Metatextuality of Transnational Marriages in Updike’s Terrorist
International Journal of Literature and Arts
Volume 2, Issue 1, January 2014, Pages: 10-15
Received: Jan. 9, 2014; Published: Feb. 20, 2014
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Authors
Riyad Abdurahman Manqoush, Department of English, Faculty of Education, Hadhramout University, Yemen
Ruzy Suliza Hashim, School of Language Studies and Linguistics, National University of Malaysia
Noraini Md. Yusof, School of Language Studies and Linguistics, National University of Malaysia
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Abstract
In this paper, we intend to analyse an American novel, John Updike’s Terrorist (2006), with the aim of examining its critical standpoint of the American women’ marriages to Muslim migrants. This essay explores the reasons which lead Updike to refuse this social hybridity and how that refusal disseminates biased attitude against the Muslim Americans in general. Having appropriated Gerard Genette’s theory of metatextuality to frame our analysis of the novel, we argue that metatextuality refers to the texts’ explicit or implicit critical treatment of one another. Our analysis of Updike’s metatextuality of the transnational marriages concludes that Updike is extremely biased against the Arabs and Muslims because his refusal of these marriages concentrated merely on American women who marry Arab and Muslim migrants. He develops dialogues to expose the Arab Americans as having a strong Islamic identity which, as he claims, provokes them to reject the US liberal life and oppose the US policy and history. In addition to that, the novel reveals that American transnational matrimonies to Arabs result in confused American identities that live in-between spaces; they are neither Americans nor Arabs and their loyalties lie with the religion and culture of their Muslim fathers, not of the American mothers. This suspicion is intended to expose the Arab and Muslim Americans as dangerous for the US security. It also uncovers the author’s ideology which stands against the Arabs and Muslims.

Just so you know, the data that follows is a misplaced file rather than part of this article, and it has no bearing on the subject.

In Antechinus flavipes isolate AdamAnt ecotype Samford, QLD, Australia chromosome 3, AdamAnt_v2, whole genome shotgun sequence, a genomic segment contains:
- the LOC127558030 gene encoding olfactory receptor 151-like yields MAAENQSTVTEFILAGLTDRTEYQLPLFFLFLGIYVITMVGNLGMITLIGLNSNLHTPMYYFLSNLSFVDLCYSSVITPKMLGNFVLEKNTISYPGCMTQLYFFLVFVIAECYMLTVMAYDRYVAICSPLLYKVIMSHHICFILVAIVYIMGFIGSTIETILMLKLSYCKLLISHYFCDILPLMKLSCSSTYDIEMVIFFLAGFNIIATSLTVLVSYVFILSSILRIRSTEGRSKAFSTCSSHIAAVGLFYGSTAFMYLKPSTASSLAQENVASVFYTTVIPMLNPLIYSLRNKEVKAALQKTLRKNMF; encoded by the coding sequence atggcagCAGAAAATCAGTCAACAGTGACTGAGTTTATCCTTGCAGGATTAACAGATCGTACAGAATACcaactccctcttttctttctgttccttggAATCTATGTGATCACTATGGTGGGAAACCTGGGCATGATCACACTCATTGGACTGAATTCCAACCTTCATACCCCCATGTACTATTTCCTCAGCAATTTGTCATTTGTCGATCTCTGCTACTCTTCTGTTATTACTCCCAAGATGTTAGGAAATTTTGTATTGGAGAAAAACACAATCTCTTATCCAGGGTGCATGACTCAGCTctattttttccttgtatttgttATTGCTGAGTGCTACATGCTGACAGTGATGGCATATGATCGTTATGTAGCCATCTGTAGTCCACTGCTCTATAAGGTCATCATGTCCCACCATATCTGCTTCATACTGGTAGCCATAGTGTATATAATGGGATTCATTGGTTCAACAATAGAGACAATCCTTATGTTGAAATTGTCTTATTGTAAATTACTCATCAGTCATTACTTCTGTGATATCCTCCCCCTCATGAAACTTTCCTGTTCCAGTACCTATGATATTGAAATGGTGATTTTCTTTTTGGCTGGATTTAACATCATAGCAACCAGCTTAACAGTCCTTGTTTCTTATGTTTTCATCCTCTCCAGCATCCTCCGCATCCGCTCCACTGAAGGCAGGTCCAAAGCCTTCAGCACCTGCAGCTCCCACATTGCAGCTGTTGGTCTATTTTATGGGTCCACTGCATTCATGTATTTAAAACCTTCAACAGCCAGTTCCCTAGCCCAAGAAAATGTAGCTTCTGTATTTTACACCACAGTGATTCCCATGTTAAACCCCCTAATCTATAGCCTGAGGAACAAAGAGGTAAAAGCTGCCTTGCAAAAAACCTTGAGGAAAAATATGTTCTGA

Keywords
Metatextuality, Transnational Marriage, Arab/Muslim Americans, John Updike
To cite this article
Riyad Abdurahman Manqoush, Ruzy Suliza Hashim, Noraini Md. Yusof, Metatextuality of Transnational Marriages in Updike’s Terrorist, International Journal of Literature and Arts. Vol. 2, No. 1, 2014, pp. 10-15. doi: 10.11648/j.ijla.20140201.13
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